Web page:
Patient with prostatic hypertrophy, coronary artery disease, tachyarrhythmic conditions, thyrotoxicosis, congestive heart failure, hypertension, autonomic neuropathy, mild-moderate ulcerative colitis, intestinal obstruction e.g. ileostomy or colostomy, mental illness. Renal and hepatic impairment. Children and elderly. Pregnancy. Patient Counselling This drug may cause dizziness, drowsiness or blurred vision, if affected, do not drive or operate machinery. Monitoring Parameters Monitor anticholinergic effects (e.g. asthenia, nervousness), urinary output, gastrointestinal symptoms.
Obstructive diseases of the gastrointestinal tract, severe ulcerative colitis, reflux oesophagitis, unstable cardiovascular status in acute haemorrhage, glaucoma, obstructive uropathy, myasthenia gravis, salmonella dysentery. Infants (<6 months). Lactation.
May enhance the anticholinergic effect of tiotropium, ipratropium, glycopyrrolate, oxatomide, revefenacin. May enhance ulcerogenic effect of K citrate. Increased serum concentration of thiazide diuretics. May decrease the absorption of nitroglycerin.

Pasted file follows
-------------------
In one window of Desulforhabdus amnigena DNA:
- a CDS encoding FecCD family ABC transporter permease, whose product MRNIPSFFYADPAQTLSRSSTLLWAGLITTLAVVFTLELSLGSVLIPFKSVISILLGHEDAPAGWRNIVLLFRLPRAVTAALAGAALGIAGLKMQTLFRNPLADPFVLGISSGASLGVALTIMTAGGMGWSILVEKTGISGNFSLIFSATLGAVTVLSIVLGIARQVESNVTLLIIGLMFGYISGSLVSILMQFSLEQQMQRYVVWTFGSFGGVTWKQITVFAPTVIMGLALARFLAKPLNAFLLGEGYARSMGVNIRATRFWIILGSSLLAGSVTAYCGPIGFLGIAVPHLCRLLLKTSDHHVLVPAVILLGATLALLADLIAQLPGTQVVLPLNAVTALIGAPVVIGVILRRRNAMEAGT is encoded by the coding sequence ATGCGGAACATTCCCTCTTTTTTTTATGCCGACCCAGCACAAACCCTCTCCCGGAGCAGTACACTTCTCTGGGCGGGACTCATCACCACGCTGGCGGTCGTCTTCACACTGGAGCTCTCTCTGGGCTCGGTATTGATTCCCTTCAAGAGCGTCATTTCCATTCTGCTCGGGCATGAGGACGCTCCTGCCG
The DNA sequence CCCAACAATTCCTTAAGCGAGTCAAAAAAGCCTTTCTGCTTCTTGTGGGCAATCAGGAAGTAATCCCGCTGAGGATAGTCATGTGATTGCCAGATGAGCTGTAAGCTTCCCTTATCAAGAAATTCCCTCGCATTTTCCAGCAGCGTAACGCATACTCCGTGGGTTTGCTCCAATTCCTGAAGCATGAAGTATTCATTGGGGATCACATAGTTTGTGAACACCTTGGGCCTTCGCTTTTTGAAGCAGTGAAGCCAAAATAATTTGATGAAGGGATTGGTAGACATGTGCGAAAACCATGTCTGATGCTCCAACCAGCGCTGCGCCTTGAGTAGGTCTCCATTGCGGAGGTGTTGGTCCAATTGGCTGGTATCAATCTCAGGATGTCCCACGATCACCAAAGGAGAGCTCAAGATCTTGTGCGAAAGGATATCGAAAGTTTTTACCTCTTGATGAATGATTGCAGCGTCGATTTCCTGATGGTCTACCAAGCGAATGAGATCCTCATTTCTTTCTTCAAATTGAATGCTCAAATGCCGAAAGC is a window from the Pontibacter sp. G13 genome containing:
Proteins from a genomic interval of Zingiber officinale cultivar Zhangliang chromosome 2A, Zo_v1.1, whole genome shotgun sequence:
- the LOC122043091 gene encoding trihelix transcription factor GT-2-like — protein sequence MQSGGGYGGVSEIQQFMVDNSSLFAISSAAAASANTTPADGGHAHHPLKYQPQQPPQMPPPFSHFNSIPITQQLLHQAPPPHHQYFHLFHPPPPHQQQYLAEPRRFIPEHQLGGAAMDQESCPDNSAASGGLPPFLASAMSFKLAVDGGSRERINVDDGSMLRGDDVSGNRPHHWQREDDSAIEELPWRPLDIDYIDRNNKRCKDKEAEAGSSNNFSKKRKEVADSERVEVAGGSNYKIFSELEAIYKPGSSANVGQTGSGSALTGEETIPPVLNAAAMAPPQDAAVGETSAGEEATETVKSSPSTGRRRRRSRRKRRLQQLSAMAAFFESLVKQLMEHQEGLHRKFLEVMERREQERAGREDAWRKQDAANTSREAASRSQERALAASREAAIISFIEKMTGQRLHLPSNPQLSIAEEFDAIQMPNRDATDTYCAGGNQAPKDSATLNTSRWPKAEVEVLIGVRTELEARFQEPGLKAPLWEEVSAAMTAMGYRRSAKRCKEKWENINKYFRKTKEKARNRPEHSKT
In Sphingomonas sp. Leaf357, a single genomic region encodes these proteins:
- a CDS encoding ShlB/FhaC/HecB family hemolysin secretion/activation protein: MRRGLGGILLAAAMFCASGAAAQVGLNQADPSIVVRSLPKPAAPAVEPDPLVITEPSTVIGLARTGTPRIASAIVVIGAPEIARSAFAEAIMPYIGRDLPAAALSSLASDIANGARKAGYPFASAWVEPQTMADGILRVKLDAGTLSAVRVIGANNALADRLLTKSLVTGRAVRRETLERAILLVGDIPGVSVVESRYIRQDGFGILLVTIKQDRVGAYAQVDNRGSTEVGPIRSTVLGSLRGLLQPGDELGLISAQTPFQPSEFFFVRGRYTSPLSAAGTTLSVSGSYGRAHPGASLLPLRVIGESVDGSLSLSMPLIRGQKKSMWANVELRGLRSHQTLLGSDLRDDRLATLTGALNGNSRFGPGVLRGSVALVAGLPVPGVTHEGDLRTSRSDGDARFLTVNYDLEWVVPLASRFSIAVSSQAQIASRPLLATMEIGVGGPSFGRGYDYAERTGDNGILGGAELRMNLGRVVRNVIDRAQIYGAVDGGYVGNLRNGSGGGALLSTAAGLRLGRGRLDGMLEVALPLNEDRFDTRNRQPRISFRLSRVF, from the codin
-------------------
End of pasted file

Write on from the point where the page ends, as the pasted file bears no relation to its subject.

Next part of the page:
Symptoms: Headache, dizziness, blurred vision, nausea, dry mouth, difficulty swallowing, dilated pupils, hot dry skin, CNS stimulation (e.g. convulsion), curare-like action (e.g. neuromuscular weakness, paralysis).
Management: Symptomatic treatment. Perform gastric lavage, administration of emetic and activated charcoal to reduce absorption. If necessary, administer sedatives (e.g. short-acting barbiturates, benzodiazepines) for management of overt signs of excitement, and parenteral cholinergic agent as an antidote.
Intramuscular: Store below 25°C. Protect from direct sunlight. Protect from excessive heat.
Oral: Store below 25°C. Protect from direct sunlight. Protect from excessive heat.
Dicycloverine, a tertiary amine antimuscarinic, relieves gastrointestinal smooth muscle spasm by blocking the action of acetylcholine at parasympathetic sites in the smooth muscle, CNS and secretory glands. Synonym: Dicyclomine.